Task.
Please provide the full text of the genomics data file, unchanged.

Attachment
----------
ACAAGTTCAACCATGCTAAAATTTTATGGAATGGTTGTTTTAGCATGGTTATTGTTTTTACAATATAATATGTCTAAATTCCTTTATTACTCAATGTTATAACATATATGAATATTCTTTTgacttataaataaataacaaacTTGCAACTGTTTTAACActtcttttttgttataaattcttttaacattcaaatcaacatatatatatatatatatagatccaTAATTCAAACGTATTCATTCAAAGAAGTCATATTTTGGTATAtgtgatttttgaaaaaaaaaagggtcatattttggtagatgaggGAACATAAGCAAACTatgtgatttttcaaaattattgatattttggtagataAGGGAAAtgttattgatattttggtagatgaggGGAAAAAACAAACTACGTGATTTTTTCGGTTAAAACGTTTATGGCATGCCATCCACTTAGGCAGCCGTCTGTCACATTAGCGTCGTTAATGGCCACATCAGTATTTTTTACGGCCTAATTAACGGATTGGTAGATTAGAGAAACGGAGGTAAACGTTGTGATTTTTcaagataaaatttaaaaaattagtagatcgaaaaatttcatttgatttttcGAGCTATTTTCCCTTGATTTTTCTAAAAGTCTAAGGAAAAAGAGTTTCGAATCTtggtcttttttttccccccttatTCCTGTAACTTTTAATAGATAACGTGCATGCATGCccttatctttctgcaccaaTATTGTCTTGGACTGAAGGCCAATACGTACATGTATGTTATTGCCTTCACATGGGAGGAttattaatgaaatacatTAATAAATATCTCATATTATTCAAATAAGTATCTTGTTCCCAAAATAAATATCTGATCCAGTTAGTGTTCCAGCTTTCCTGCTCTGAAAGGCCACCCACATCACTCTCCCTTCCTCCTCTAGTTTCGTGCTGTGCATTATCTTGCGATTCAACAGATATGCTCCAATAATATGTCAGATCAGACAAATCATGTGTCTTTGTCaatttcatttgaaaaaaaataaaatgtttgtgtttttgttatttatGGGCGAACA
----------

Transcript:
ACAAGTTCAACCATGCTAAAATTTTATGGAATGGTTGTTTTAGCATGGTTATTGTTTTTACAATATAATATGTCTAAATTCCTTTATTACTCAATGTTATAACATATATGAATATTCTTTTgacttataaataaataacaaacTTGCAACTGTTTTAACActtcttttttgttataaattcttttaacattcaaatcaacatatatatatatatatatagatccaTAATTCAAACGTATTCATTCAAAGAAGTCATATTTTGGTATAtgtgatttttgaaaaaaaaaagggtcatattttggtagatgaggGAACATAAGCAAACTatgtgatttttcaaaattattgatattttggtagataAGGGAAAtgttattgatattttggtagatgaggGGAAAAAACAAACTACGTGATTTTTTCGGTTAAAACGTTTATGGCATGCCATCCACTTAGGCAGCCGTCTGTCACATTAGCGTCGTTAATGGCCACATCAGTATTTTTTACGGCCTAATTAACGGATTGGTAGATTAGAGAAACGGAGGTAAACGTTGTGATTTTTcaagataaaatttaaaaaattagtagatcgaaaaatttcatttgatttttcGAGCTATTTTCCCTTGATTTTTCTAAAAGTCTAAGGAAAAAGAGTTTCGAATCTtggtcttttttttccccccttatTCCTGTAACTTTTAATAGATAACGTGCATGCATGCccttatctttctgcaccaaTATTGTCTTGGACTGAAGGCCAATACGTACATGTATGTTATTGCCTTCACATGGGAGGAttattaatgaaatacatTAATAAATATCTCATATTATTCAAATAAGTATCTTGTTCCCAAAATAAATATCTGATCCAGTTAGTGTTCCAGCTTTCCTGCTCTGAAAGGCCACCCACATCACTCTCCCTTCCTCCTCTAGTTTCGTGCTGTGCATTATCTTGCGATTCAACAGATATGCTCCAATAATATGTCAGATCAGACAAATCATGTGTCTTTGTCaatttcatttgaaaaaaaataaaatgtttgtgtttttgttatttatGGGCGAACA